Promoting observation, free range exploration, sense of place and citizen science, through the field notes of a naturalist.

Monday, 19 January 2015

Along the strandline

There was once a time when a mid winter visit to Llandegfedd Reservoir would be dominated by hundreds of grazing whistling wigeon. Seems this evocative scene is now history. Yes sure enough wigeon can still be found but in far fewer numbers than previously. Its a measure of how this site has lost its wildfowl mojo that Sunday's visit involved long periods of padding out with strandline searching. I did however find a dead cormorant not washed up on the strandline but in a grassland near to the Fisherman's car park. Finally 'twas nice to chat to Stephen Shutt who was conducting the monthly wildfowl count he had earlier recorded an over wintering chiffchaff.

Monday, 12 January 2015

I carried a pencil

It was fate that on a day when the French turned out in their millions to demonstrate against a bloody challenge to democracy, I found myself walking around Tredegar House Lake with a pencil wedged between the pages of my naturalist field note book - Je suis Charlie! That said my attempt to fashion a satirical cartoon out of an up-ending pintail failed miserably. 

The lake was well populated with water birds with gulls preferring the open water and wildfowl tucked into the shelter of the tree and reed fringed western end. The count was therefore reasonably healthy with a single male pintail, two mute swan, singles of grey heron and cormorant, eight little grebe, 18 tufted duck and a population of coot, moorhen and mallard. The raft of gulls included four herring, a single lesser black-backed, c 200 black headed and a single adult winter Mediterranean. To finish off a lap around the outskirts of Tredegar House in the hope of a black redstart produced nothing more an goldcrest, goldfinch, mistle thrush and pied wagtail.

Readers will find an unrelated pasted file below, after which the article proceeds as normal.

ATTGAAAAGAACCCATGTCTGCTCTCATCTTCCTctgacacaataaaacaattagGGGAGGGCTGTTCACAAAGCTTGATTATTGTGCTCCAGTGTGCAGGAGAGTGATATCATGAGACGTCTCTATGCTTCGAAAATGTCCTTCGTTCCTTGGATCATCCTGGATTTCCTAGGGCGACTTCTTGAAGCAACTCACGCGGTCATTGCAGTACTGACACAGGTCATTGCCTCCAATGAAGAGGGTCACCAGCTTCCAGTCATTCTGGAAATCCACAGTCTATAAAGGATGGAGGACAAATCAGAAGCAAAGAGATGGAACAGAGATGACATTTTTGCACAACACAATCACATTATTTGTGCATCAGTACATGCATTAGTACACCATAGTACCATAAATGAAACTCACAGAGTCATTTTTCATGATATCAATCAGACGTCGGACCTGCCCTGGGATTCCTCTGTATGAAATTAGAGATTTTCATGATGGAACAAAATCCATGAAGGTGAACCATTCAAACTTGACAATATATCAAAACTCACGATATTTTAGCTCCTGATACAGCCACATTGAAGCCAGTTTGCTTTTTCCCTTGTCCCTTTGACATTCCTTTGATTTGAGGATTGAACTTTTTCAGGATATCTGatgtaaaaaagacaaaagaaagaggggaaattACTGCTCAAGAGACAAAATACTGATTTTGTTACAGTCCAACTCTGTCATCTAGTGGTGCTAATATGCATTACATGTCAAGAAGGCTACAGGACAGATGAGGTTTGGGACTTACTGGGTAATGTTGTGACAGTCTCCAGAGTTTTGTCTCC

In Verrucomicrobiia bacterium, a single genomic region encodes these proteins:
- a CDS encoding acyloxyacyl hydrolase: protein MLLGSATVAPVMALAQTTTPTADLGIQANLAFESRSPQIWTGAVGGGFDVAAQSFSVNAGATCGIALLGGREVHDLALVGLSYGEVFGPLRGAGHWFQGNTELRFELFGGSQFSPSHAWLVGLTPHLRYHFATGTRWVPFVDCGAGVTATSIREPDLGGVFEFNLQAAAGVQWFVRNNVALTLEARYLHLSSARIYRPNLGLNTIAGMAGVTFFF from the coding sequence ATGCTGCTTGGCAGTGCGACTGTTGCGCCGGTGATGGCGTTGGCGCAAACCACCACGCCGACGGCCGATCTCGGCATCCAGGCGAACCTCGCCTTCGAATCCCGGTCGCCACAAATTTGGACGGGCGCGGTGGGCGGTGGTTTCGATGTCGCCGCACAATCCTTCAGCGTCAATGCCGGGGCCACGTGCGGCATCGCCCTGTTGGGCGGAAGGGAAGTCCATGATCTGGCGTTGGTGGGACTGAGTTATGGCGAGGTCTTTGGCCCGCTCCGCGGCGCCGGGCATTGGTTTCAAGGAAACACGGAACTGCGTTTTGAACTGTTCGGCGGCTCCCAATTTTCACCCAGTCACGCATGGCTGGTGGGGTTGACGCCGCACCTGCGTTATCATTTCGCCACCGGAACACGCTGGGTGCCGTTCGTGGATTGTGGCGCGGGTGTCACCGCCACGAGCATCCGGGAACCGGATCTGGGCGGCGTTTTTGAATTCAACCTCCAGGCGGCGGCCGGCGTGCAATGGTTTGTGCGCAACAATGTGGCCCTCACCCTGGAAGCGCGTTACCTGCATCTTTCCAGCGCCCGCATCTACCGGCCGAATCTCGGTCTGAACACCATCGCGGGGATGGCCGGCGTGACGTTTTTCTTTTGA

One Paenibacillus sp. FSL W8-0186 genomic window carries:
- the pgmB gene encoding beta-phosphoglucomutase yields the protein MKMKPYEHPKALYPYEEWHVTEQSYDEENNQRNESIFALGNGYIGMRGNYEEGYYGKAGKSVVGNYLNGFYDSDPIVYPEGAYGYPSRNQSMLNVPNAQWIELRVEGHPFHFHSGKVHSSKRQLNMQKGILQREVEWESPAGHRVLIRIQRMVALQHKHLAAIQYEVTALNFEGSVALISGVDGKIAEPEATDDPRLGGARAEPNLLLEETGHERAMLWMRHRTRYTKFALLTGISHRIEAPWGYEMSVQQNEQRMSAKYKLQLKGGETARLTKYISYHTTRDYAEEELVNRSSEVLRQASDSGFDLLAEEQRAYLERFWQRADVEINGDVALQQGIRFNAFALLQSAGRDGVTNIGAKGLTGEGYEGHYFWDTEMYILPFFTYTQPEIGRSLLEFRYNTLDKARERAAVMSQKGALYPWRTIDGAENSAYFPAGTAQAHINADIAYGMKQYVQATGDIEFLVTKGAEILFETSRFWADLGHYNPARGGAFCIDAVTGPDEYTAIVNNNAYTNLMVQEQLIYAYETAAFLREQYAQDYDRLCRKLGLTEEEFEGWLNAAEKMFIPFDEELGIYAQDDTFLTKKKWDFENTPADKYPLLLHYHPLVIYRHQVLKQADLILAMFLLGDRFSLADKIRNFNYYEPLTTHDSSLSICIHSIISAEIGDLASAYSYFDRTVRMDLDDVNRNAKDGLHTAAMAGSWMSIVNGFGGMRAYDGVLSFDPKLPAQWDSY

Sunday, 4 January 2015

Wrong choice

As I approached Brynmawr it became evident that heading north this morning was something of a mistake. At no time during my entire two hour visit to the lakes of north west Gwent did the fog lift beyond 20 metre visibility.

At Bryn Bach Park the freezing fog rendered the walkaways almost inaccessible with ice as I tried to pick out the wildfowl from the gloom. Birds in view included a couple of great crested grebe, 9 goosander, 4 pochard, a single cormorant, 4 Canada goose and good numbers of coot, mallard and tufted duck. The rather confiding female shovelar was still present came close enough to show its pink plastic coiled ring.

At Beaufort Ponds thankfully a modest gathering of wildfowl were close in, including 4 mute swan, 26 wigeon, 3 pochard, a single female goosander and 5 tufted duck.

Thursday, 1 January 2015

The last post

Its interesting how the administration of ringing schemes vary from country to country. Take the Icelandic scheme for example if you have a relevant ring or darvic number you are able to get an instant answer to your query by interrogating their online system. Contrast this with the Belgium scheme which still operates on the snail mail approach. The above letter arrived in yesterdays post providing details of a black-headed gull noted from Tintern in early 2014.
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